After getting shut down late last year, a website that allows free access to paywalled academic papers has sprung back up in a shadowy corner of the Internet.
There’s a battle raging over whether academic research should be free, and it’s overflowing into the dark web.
Most modern scholarly work remains locked behind paywalls, and unless your computer is on the network of a university with an expensive subscription, you have to pay a fee, often around 30 dollars, to access each paper.
Many scholars say this system makes publishers rich—Elsevier, a company that controls access to more than 2,000 journals, has a market capitalization about equal to that of Delta Airlines—but does not benefit the academics that conducted the research, or the public at large. Others worry that free academic journals would have a hard time upholding the rigorous standards and peer reviews that the most prestigious paid journals are famous for.
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He’s made the once-impossible seem possible—and now all bets are off.
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Superman should be invincible. Since his car-smashing debut in 1938, he’s starred in at least one regular monthly comic, three blockbuster films, and four television shows. His crest is recognized across the globe, his supporting cast is legendary, and anybody even vaguely familiar with comics can recount the broad strokes of his origin. (The writer Grant Morrison and the artist Frank Quitely accomplished it in eight words and four panels: “Doomed Planet. Desperate Scientists. Last Hope. Kindly Couple.”) He’s the first of the superheroes, a genre that’s grown into a modern mass-media juggernaut.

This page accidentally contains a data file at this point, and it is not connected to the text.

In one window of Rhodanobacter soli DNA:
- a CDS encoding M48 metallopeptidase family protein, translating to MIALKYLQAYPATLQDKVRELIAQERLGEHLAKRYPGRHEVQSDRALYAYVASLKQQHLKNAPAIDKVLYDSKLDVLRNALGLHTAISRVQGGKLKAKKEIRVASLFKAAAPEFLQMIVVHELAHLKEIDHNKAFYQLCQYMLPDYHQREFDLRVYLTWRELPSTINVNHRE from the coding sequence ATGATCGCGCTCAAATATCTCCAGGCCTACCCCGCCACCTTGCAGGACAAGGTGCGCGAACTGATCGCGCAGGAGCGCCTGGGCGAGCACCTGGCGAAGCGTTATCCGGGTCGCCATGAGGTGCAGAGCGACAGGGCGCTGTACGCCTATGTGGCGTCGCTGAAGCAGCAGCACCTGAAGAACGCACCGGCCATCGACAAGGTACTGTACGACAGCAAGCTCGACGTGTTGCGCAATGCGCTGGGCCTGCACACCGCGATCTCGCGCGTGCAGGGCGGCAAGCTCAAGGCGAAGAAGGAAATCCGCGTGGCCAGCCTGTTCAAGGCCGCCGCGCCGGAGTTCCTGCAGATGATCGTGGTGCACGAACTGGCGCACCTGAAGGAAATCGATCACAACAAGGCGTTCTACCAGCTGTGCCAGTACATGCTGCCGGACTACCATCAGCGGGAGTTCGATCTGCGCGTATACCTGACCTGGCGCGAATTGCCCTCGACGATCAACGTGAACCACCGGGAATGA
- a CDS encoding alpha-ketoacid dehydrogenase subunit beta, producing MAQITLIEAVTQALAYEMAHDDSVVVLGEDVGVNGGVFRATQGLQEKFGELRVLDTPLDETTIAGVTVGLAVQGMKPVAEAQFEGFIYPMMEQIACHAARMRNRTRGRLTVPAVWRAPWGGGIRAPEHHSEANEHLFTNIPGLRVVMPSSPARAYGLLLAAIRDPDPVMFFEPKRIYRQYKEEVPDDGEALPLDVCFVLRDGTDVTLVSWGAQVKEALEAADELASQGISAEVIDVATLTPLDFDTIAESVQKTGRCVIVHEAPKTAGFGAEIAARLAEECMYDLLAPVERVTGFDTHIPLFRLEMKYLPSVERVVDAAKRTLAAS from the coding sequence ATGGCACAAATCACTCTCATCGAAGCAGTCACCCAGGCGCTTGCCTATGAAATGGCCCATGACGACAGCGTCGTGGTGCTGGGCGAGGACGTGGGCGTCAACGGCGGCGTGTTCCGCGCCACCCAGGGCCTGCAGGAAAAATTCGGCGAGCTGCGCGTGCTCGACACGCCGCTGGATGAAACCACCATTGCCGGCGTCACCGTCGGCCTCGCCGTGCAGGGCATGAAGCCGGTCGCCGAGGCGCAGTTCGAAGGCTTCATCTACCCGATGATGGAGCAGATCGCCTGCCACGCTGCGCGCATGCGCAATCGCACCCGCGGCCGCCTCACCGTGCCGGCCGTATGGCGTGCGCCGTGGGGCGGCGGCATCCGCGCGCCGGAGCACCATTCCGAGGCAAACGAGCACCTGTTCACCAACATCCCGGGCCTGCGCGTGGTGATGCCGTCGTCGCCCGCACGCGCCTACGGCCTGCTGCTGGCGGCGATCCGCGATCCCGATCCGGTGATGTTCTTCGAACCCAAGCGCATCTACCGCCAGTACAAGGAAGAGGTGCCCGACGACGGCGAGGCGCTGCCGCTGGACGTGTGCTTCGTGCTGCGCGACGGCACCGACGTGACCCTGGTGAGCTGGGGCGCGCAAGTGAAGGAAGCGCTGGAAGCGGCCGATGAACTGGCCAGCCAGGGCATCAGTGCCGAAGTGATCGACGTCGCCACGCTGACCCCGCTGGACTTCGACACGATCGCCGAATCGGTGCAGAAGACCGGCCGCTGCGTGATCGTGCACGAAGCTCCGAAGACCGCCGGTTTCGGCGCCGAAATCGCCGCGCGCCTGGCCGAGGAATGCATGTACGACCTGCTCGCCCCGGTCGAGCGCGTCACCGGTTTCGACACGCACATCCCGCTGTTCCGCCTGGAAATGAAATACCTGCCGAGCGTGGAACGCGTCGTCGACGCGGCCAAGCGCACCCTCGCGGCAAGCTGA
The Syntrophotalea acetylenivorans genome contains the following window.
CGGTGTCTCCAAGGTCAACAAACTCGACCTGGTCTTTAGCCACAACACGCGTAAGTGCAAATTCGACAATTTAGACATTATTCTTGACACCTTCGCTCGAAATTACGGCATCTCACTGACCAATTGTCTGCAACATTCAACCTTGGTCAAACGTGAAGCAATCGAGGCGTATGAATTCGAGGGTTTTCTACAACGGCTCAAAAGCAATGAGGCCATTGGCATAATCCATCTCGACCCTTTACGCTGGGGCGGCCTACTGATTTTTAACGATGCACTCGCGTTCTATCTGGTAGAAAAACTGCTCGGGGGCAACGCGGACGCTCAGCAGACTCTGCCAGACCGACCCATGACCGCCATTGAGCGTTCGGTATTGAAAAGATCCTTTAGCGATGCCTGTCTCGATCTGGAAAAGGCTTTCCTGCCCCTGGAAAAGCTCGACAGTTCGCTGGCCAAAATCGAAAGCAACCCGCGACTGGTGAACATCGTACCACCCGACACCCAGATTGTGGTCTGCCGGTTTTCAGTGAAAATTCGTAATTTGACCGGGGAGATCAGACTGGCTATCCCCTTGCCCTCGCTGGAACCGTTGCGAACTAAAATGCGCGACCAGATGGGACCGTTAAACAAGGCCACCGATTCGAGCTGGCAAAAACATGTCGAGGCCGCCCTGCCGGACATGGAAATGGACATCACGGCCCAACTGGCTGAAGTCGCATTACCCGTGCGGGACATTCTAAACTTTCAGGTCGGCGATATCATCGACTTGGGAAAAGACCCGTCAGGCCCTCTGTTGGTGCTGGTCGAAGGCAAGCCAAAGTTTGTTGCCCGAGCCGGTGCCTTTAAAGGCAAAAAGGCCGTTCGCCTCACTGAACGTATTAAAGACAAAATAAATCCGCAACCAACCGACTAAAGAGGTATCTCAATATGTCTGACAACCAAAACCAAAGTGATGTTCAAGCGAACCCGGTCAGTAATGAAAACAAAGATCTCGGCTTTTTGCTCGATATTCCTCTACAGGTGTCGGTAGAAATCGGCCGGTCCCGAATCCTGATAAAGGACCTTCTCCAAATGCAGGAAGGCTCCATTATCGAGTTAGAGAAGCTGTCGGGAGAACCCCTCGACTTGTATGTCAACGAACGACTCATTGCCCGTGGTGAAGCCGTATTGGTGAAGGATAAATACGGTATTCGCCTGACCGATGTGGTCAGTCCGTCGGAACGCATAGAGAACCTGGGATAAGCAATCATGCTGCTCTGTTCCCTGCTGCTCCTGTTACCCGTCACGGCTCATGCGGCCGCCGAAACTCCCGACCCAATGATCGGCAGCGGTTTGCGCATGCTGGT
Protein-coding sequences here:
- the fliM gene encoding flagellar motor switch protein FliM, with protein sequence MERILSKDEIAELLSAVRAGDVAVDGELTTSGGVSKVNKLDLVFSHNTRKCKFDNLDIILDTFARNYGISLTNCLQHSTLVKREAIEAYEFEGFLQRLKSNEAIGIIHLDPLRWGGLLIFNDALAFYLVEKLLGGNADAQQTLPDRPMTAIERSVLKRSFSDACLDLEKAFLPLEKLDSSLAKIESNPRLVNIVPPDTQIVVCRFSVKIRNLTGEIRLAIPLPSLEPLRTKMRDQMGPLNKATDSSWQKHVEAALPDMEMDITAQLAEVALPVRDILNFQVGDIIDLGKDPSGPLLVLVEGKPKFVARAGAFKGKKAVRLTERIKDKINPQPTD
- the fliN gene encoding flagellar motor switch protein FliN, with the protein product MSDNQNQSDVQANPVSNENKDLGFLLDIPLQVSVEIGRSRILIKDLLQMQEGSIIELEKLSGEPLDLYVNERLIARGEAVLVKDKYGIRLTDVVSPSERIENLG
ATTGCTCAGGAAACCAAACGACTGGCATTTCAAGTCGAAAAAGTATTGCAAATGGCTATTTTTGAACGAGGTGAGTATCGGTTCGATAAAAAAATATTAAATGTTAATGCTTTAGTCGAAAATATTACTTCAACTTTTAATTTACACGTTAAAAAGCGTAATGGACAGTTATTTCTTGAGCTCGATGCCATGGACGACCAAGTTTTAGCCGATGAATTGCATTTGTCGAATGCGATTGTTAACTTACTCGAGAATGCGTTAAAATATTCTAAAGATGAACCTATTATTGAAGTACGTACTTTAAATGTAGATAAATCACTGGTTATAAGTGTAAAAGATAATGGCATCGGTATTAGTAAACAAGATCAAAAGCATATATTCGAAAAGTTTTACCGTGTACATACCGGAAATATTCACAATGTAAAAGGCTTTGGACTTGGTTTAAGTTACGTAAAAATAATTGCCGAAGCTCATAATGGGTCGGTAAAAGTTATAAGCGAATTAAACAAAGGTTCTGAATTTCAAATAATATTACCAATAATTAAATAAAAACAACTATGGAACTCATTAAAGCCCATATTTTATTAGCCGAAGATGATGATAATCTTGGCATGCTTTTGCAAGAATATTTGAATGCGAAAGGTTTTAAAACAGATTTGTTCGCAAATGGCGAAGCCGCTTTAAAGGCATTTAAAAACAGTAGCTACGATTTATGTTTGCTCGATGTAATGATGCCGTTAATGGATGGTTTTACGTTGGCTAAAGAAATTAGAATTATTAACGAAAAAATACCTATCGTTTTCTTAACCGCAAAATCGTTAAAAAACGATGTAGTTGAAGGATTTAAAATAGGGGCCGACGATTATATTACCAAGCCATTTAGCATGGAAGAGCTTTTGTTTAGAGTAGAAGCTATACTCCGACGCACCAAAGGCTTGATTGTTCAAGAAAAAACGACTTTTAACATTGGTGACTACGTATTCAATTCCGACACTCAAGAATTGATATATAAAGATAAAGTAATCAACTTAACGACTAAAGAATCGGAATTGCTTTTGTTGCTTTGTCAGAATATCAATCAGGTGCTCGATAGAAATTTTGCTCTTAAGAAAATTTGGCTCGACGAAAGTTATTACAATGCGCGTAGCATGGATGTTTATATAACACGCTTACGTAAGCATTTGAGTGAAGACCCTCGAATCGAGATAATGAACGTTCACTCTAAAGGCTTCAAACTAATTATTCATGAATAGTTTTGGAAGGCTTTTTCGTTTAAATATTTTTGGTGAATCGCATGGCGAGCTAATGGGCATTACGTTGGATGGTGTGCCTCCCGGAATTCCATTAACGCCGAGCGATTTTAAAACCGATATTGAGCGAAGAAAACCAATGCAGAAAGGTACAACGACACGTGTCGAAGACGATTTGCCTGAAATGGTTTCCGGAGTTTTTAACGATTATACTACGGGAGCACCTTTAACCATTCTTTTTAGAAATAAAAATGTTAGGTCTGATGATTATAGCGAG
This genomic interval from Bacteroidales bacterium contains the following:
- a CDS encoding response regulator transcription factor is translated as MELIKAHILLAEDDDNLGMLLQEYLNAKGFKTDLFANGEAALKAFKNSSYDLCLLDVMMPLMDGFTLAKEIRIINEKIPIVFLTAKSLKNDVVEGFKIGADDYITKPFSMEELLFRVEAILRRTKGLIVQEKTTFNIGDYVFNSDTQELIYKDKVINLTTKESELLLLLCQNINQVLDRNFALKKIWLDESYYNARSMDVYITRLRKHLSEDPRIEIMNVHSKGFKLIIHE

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How strong a frontrunner is he? There are still those who think he’s an unlikely nominee, but the wind is at his back for the moment. The next GOP contest is February 20 in South Carolina, where polls show him far ahead. And Marco Rubio, who the establishment hoped could rally an anti-Trump, anti-Ted Cruz coalition, had an awful night in the New Hampshire primary, finishing fifth—well short of his stated goal of second. Suddenly, Rubio seems less like the man who can unify the disparate party forces and more like, well, a robot.
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What is the Islamic State?